Can we say "John is the stiffest of Rachel and Mark.", OR "John is more stiffer than Rachel and Mark."?

Which one is better?

  • more stiffer is not accepted form, refrain from using it. Nov 13, 2018 at 12:55

2 Answers 2


Both are wrong. A person can only be 'the [adjective]est' of a group which includes them, so if Rachel and Mark are John's brother and sister you could say 'John is the stiffest one of the family'. Otherwise it has to be 'John is stiffer than Rachel and/or Mark'.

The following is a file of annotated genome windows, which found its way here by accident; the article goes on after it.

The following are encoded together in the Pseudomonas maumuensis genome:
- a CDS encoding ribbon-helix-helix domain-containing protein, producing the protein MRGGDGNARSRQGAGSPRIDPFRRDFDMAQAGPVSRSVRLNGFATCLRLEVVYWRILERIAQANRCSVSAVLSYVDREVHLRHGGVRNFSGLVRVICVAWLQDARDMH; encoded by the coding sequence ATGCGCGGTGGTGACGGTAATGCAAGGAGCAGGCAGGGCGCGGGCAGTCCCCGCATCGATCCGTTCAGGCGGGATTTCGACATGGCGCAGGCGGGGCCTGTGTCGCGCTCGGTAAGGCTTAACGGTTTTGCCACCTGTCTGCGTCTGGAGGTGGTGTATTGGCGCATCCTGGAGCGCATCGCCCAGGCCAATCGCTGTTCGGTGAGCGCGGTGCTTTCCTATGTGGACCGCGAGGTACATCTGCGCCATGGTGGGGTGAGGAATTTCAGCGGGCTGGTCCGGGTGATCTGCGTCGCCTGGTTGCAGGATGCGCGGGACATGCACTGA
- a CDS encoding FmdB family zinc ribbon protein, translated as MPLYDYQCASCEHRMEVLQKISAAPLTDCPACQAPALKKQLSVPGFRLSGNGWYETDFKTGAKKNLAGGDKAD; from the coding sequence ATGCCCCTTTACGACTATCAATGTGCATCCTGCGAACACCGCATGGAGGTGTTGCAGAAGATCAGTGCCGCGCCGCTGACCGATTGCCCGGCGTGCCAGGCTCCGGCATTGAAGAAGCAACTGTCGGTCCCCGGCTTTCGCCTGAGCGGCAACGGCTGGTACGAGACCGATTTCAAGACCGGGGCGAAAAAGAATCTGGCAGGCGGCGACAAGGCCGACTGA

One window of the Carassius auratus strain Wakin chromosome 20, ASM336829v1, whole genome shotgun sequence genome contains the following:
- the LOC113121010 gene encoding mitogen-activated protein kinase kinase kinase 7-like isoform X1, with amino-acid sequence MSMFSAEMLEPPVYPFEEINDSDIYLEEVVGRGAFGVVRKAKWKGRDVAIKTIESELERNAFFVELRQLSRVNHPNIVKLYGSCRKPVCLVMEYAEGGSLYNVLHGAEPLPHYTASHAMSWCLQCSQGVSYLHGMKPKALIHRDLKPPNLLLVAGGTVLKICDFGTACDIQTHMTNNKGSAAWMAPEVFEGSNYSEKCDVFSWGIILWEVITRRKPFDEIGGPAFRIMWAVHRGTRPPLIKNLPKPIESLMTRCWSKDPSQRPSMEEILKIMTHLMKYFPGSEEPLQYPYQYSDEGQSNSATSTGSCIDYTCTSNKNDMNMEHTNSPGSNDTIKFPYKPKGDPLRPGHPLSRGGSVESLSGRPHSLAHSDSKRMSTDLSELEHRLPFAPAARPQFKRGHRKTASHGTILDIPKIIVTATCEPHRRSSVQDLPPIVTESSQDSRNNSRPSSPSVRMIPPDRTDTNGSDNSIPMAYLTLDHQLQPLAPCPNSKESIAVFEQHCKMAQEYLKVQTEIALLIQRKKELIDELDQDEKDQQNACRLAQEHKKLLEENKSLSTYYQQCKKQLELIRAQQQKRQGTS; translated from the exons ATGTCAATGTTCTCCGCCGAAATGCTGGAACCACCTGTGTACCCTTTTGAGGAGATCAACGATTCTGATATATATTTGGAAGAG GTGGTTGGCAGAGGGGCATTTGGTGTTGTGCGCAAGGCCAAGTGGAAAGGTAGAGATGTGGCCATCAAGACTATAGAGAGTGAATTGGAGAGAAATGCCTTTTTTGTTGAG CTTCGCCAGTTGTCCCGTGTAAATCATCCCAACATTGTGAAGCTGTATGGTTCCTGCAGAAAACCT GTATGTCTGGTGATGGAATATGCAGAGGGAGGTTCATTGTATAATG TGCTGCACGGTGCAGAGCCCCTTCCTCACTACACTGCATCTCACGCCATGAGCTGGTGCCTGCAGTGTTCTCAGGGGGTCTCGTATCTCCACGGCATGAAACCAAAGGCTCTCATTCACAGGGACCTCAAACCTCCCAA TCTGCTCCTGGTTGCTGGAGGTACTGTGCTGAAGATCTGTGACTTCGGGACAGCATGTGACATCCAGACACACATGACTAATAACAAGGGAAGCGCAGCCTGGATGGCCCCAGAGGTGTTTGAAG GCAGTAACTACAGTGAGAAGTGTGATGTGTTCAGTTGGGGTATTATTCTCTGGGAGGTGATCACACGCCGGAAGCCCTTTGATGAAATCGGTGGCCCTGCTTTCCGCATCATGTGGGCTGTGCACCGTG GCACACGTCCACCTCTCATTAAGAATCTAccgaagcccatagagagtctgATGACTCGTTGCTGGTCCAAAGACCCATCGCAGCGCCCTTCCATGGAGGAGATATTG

• +1 Exactly. I would use than either Rachel or Mark or than both Rachel and Mark. Nov 13, 2018 at 19:52

When we compare more than two things we must use the superlative degree form. In your case, it is 'the stiffest'. The other /comparative degree form 'stiffer' / is grammatically wrong. The double comparison /'more stiffer'/ is impossible.

  • You can't say X is the stiffest of Y and Z. X doesn't belong to the group consisting of Y and Z. You can only say "X is the stiffest of X, Y, and Z." Nov 13, 2018 at 19:49

Your Answer

By clicking “Post Your Answer”, you agree to our terms of service and acknowledge you have read our privacy policy.

Not the answer you're looking for? Browse other questions tagged or ask your own question.